Approximately 30% of new sexually transmitted HIV infections can be attributed to herpes simplex virus-2 (HSV-2), according to research published in The Lancet Infectious Diseases. Africa was the world region with the highest proportion of incident HIV attributable to HSV-2, followed by the Americas. The investigators, led by Dr Katherine Looker of Bristol University Medical School, suggest that interventions to treat and prevent HSV-2 would not only improve the quality of millions of people's lives, but also have a tangible impact on the spread of HIV.
“These estimates are useful for understanding the potential magnitude of the contribution of HSV-2 infection to HIV, which can help stimulate the development of new interventions and guide where future prevention efforts would be best targeted for optimal effect,” comment the authors. “New interventions against HSV-2, such as vaccines, new antivirals, or microbicides, have the potential to substantially reduce genital ulcer disease, which affects millions of people worldwide."
An estimated 42 million people globally have HSV-2, a lifelong STI that can cause recurrent, painful genital ulcers. Prevalence of the infection is highest in Africa where an estimated 31% of adults carry the infection. There is also a high burden of HIV infection in this region.
In 2017, Dr Looker and colleagues conducted a meta-analysis of 55 prospective studies which showed that the risk of infection with HIV was tripled for people with HSV-2 infection, and quadrupled for individuals with recently acquired HSV-2.
Risk is increased because the ulcers caused by HSV-2 infection provide a direct physical route of entry for HIV in an uninfected person. Another factor is the immune system's response to HSV-2 infection – activated T-cells and dendritic cells, which are prone to HIV infection, are present in significant numbers at the site of the herpes infection.
Dr Looker wanted to build on their previous research by calculating the proportion of new sexually transmitted HIV cases (incident infections) attributable to infection with HSV-2: the population attributable fraction (PAF). They did this by looking at global epidemiological data from 2016. The calculations also took account of established risk factors for HIV acquisition. Analysis was restricted to individuals aged between 15 and 49 years.
In 2016, there were an estimated 1.4 million incident sexually transmitted new HIV infections among 15 to 49 year olds. The investigators calculated that 420,000 of these infections (30%) were due to HSV-2.
The proportion of HSV-2 attributable infections was highest for the African region (37%), followed by the Americas (21%). In all other regions, the proportion of new HIV infections due to HSV-2 was estimated to be between 11 and 13%.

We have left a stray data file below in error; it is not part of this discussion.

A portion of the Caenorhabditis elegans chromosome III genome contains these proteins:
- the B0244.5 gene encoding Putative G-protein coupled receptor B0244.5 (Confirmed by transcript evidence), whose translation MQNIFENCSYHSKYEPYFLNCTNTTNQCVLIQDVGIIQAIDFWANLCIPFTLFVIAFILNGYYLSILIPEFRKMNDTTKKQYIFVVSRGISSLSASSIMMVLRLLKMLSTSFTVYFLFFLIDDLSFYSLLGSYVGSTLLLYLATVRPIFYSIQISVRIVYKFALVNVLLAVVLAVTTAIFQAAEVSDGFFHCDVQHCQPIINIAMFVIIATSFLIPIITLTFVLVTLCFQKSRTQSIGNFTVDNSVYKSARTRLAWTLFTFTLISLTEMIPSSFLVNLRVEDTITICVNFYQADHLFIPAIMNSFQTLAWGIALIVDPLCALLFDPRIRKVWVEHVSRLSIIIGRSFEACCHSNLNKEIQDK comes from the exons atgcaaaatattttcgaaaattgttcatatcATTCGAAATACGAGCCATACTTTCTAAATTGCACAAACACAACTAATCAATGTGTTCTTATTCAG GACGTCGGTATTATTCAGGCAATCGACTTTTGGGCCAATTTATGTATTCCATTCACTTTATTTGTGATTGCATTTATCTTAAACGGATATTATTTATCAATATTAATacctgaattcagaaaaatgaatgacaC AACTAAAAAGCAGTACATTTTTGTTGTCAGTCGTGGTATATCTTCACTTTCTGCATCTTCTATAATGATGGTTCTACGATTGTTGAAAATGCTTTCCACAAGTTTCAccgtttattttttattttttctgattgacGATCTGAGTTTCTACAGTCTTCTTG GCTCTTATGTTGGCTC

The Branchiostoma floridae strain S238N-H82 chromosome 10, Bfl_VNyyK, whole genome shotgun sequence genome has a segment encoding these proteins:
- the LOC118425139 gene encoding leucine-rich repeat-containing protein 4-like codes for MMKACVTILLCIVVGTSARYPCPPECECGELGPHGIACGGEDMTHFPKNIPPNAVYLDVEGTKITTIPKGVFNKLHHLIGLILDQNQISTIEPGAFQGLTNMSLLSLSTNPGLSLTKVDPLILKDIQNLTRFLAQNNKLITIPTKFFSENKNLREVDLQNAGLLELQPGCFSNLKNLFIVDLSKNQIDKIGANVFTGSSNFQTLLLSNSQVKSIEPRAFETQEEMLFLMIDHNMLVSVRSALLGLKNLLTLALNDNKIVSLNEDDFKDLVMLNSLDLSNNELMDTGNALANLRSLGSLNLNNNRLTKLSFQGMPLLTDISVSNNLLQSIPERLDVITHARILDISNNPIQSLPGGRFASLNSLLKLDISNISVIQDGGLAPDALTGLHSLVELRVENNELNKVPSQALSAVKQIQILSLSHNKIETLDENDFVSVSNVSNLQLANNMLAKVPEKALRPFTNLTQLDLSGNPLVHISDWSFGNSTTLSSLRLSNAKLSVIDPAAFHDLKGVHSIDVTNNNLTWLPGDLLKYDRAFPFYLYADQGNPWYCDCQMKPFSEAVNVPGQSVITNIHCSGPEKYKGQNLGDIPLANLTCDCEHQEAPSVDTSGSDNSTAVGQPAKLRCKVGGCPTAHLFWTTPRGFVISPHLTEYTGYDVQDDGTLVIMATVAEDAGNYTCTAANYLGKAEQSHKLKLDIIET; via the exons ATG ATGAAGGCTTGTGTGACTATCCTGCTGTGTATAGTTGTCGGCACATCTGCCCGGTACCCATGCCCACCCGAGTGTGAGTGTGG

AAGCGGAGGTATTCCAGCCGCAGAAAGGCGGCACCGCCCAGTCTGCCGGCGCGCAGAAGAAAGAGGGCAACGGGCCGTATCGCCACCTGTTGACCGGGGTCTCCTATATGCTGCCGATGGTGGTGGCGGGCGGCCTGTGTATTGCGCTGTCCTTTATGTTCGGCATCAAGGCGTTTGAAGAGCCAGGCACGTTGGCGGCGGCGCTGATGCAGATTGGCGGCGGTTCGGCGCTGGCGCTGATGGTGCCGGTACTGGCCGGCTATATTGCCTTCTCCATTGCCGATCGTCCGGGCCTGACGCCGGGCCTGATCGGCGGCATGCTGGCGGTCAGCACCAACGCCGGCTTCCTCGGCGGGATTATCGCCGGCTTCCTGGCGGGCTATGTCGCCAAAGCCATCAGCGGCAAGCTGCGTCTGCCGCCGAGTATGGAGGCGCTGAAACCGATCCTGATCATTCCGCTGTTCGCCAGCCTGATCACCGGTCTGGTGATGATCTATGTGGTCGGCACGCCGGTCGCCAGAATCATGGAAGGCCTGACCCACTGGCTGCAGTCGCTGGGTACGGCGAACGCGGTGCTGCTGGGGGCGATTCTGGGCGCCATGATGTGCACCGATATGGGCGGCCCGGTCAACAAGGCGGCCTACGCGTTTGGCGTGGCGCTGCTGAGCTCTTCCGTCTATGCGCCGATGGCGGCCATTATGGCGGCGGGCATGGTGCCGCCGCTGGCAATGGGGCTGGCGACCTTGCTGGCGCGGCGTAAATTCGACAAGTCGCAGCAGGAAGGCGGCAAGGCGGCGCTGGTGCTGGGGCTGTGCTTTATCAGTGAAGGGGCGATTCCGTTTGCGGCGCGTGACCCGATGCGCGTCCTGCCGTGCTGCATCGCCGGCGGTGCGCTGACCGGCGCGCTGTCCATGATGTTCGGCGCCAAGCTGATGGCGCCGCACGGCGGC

The percentage of new HIV infections due to HSV-2 was higher among women than men (36% vs 26%) and among individuals aged between 25 and 49 years compared to those in the 15 to 24 years age group (32% v 23%). This was due to underlying trends in the epidemiology of HSV-2, with prevalence being higher among women and older adults.
"Innovative treatments and technologies are needed for the prevention, treatment and control of HSV-2."
Just over a quarter (27%) of new HIV infections among female sex workers were due to HSV-2. A fifth of incident HIV cases in men who have sex with men (MSM) were attributed to HSV-2.
An editorial comment on the paper suggests that the proportion of HIV infections due to HSV-2 could be even higher when onward transmission among key risk groups such as gay and other MSM is taken into account.
Only 4% of incident HIV infections were due to recently acquired HSV-2. “This finding can be explained by many more people having established than recently-acquired HSV-2, especially at older ages,” write the authors.
The investigators believe their findings show the importance of public health interventions to control HSV-2. But they note that research looking at existing antiviral treatment for HSV-2 found that it had no effect on HIV infections. This is possibly because the drugs used in the study had insufficient impact on levels of cells susceptible to HIV in skin tissue around HSV-2 lesions. Innovative treatments and technologies are therefore needed for the prevention, treatment and control of HSV-2.
“New, more effective interventions could hold more promise for translating an effect on HSV-2 infection or shedding and disease into gains for reduction of HIV incidence,” conclude Dr Looker and her colleagues. “A potential indirect effect of interventions against HSV-2 on HIV incidence will need to be evaluated in the context of existing HIV prevention interventions and for new interventions against HSV-2, particularly HSV-2 vaccines. Our estimates suggest that HSV-2 prevention measures could be an important additional tool in the fight against HIV.”
Looker KJ et al. Global and regional estimates of the contribution of herpes simplex virus type 2 infection to HIV incidence: a population attributable fraction using published epidemiological data. The Lancet Infectious Diseases, online ahead of print, 2019 (open access).
Mishra S et al. Rethinking the population attributable factor for infectious diseases. The Lancet Infectious Diseases, online ahead of print, 2019 (open access).